Living in harmony within oneself and with one’s natural and social environment is a basic human need. Sound development of an individual’s personality can take place only in an ethos marked by peace. A disturbed natural and psycho-social environment often leads to stress in human relations, triggering intolerance and conflict. We live in an age of unprecedented violence— local, national, regional and global. Education often plays a passive, or even insidious role, allowing young minds to be indoctrinated into a culture of intolerance, which denies the fundamental importance of human sentiments and the noble truths discovered by different civilisations. Building a culture of peace is an incontestable goal of education. Education to be meaningful should empower individuals to choose peace as a way of life and enable them to become managers rather than passive spectators of conflict. Peace as an integrative perspective of the school curriculum has the potential of becoming an enterprise for healing and revitalising the nation.

 As a nation we have been able to sustain a robust democratic polity. The vision of democracy articulated by the Secondary Education Commission (1952) is worth recalling: 

Citizenship in a democracy involves many intellectual, social and moral qualities…a democratic citizen should have the understanding and the intellectual integrity to sift truth from falsehood, facts from propaganda and to reject the dangerous appeal of fanaticism and prejudice … should neither reject the old because it is old nor accept the new because it is new, but dispassionately examine both and courageously reject what arrests the forces of justice and progress….. 

For us to foster democracy as a way of life rather than only a system of governance, the values enshrined in the Constitution assume paramount significance. 
• The Constitution of India guarantees equality of status and opportunity to all citizens. Continued exclusion of vast numbers of children from education and the disparities caused through private and public school systems challenge the efforts towards achieving equality. Education should function as an instrument of social transformation and an egalitarian social order. 
• Justice—social, economic and political—to all citizens is integral to strengthening democracy. 
• Liberty of thought and action is a fundamental value embedded in our Constitution. Democracy requires as well as creates a kind of citizen who pursues her own autonomously chosen ends and respects others’ right to do so as well.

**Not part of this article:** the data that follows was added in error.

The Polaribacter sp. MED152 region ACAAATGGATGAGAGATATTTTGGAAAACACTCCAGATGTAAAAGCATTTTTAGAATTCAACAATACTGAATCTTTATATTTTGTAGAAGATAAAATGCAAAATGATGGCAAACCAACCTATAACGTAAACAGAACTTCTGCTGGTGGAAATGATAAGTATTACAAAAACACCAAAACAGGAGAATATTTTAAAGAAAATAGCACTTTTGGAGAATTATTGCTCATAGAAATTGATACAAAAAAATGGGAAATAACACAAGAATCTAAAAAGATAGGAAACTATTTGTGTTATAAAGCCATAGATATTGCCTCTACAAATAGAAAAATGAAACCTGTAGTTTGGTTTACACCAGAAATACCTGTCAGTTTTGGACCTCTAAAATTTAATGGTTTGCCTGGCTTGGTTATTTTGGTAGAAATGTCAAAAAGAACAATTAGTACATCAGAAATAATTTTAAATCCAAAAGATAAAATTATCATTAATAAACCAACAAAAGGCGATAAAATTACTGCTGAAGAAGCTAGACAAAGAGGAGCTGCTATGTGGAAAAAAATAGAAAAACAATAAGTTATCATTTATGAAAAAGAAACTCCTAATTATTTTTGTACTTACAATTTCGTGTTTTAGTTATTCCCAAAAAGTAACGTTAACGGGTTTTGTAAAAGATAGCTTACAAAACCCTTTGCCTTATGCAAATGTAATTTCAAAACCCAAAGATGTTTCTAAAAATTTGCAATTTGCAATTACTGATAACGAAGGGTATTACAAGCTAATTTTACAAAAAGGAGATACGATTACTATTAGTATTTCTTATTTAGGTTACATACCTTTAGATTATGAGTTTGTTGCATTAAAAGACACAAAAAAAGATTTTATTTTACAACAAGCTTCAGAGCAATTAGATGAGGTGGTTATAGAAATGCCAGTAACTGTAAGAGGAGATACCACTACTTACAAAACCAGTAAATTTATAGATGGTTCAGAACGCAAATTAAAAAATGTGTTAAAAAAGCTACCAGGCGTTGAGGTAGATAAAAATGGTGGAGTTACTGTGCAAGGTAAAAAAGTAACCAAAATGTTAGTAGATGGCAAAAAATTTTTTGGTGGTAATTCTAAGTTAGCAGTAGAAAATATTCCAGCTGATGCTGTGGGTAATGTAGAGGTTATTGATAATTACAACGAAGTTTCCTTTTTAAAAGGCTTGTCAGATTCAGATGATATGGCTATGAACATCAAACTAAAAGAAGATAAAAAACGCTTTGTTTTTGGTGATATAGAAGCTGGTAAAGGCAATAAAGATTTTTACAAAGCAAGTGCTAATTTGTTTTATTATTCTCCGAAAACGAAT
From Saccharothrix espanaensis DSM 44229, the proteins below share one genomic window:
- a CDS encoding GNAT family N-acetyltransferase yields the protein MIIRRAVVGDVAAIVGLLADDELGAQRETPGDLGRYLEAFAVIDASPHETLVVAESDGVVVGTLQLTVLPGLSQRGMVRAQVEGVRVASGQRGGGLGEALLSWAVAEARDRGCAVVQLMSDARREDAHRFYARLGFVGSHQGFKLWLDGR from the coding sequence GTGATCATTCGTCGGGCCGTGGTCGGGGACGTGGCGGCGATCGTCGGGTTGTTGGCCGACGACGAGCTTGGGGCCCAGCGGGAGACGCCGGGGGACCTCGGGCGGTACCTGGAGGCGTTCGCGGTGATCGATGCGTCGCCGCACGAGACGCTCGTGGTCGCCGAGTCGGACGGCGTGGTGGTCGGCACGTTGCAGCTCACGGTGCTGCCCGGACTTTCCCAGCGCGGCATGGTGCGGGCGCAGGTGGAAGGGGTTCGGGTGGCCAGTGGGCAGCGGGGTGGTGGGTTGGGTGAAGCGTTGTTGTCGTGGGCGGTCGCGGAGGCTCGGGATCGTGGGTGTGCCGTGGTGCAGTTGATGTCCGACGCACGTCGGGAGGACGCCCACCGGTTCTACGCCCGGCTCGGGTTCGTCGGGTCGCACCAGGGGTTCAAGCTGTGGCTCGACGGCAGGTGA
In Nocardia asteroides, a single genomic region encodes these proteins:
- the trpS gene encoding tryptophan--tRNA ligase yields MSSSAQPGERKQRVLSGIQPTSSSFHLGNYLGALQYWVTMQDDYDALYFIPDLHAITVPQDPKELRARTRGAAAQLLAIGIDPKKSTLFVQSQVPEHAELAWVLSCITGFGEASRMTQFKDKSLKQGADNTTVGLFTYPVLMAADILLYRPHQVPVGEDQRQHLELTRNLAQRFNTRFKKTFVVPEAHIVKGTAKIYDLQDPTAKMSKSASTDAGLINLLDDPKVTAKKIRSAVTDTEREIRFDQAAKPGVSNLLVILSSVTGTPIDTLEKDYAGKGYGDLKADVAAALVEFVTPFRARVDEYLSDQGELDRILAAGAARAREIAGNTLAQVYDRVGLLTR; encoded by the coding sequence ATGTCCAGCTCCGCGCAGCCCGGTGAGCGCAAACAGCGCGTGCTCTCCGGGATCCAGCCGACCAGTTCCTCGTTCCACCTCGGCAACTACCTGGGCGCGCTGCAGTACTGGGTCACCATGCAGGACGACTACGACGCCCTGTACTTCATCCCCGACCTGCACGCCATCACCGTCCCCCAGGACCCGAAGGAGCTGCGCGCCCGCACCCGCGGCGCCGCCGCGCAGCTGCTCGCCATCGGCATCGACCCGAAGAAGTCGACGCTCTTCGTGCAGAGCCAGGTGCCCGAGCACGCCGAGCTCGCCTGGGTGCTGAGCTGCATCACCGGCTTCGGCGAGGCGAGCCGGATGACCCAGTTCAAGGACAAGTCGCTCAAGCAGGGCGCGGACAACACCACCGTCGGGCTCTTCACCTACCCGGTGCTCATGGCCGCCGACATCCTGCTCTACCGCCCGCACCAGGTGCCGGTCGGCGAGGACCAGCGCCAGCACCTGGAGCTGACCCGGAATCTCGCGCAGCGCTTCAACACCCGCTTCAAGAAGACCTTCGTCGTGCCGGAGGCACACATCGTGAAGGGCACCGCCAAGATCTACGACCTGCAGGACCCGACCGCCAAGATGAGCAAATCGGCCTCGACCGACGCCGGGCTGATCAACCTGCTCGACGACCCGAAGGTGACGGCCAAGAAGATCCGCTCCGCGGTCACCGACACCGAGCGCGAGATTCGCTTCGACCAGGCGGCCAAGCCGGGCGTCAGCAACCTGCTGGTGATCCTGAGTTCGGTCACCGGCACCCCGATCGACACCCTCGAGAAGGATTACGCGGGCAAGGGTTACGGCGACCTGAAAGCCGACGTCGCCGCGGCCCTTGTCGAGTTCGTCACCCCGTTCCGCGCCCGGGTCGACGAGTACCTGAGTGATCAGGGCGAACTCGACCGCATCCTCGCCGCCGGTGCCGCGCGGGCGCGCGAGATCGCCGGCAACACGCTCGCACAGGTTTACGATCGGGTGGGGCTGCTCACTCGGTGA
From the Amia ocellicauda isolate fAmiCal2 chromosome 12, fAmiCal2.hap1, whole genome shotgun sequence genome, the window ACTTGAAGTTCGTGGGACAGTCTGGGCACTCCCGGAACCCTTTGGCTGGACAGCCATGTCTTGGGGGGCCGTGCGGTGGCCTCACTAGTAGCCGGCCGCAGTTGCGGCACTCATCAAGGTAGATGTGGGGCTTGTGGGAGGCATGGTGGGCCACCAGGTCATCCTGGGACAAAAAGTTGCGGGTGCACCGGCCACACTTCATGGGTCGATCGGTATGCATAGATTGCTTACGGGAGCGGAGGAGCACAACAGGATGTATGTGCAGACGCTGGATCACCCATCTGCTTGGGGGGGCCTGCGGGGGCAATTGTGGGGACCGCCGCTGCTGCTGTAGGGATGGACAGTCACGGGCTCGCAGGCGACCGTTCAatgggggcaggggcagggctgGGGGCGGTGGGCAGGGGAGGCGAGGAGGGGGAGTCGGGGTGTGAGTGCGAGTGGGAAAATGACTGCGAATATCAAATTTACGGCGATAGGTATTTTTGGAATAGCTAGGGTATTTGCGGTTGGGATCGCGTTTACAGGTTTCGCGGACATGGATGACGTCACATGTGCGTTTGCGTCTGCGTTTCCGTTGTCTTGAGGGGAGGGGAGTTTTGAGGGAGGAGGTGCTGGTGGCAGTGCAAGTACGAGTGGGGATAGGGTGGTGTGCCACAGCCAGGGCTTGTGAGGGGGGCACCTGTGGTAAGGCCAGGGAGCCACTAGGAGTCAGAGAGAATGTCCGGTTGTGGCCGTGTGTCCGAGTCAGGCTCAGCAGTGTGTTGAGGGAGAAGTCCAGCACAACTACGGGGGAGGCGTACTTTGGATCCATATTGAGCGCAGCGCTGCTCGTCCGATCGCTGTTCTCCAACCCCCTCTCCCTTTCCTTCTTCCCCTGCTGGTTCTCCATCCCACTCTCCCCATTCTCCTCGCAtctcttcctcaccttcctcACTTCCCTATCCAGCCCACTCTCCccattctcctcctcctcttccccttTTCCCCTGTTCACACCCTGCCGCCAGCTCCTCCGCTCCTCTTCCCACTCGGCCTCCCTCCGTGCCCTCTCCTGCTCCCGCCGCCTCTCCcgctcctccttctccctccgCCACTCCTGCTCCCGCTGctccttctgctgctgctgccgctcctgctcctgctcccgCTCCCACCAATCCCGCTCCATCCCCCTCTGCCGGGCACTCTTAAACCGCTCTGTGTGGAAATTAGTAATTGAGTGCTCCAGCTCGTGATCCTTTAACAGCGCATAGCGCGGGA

• A citizen needs to internalise the principles of equality, justice and liberty to promote fraternity among all. 
• India is a secular democratic state, which means that all faiths are respected, but at the same time the Indian state has no preference for any particular faith. The felt need, today, is to inculcate among children a respect for all people regardless of their religious beliefs.

 India is a multicultural society made up of numerous regional and local cultures. People’s religious beliefs, ways of life and their understanding of social relationships are quite distinct from one another. All the groups have equal rights to co-exist and flourish, and the education system needs to respond to the cultural pluralism inherent in our society. To strengthen our cultural heritage and national identity, the curriculum should enable the younger generation to reinterpret and re-evaluate the past with reference to new priorities and emerging outlooks of a changing societal context. Understanding human evolution should make it clear that the existence of distinctness in our country is a tribute to the special spirit of our country, which allowed it to flourish. The cultural diversity of this land should continue to be treasured as our special attribute. This should not be considered a result of mere tolerance. Creation of a citizenry conscious of their rights and duties, and commitment to the principles embodied in our Constitution is a prerequisite in this context

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DSSSB, CTET & KVS Exam Preparation | Clear CTET: Guiding Principle
Guiding Principle
DSSSB, CTET & KVS Exam Preparation | Clear CTET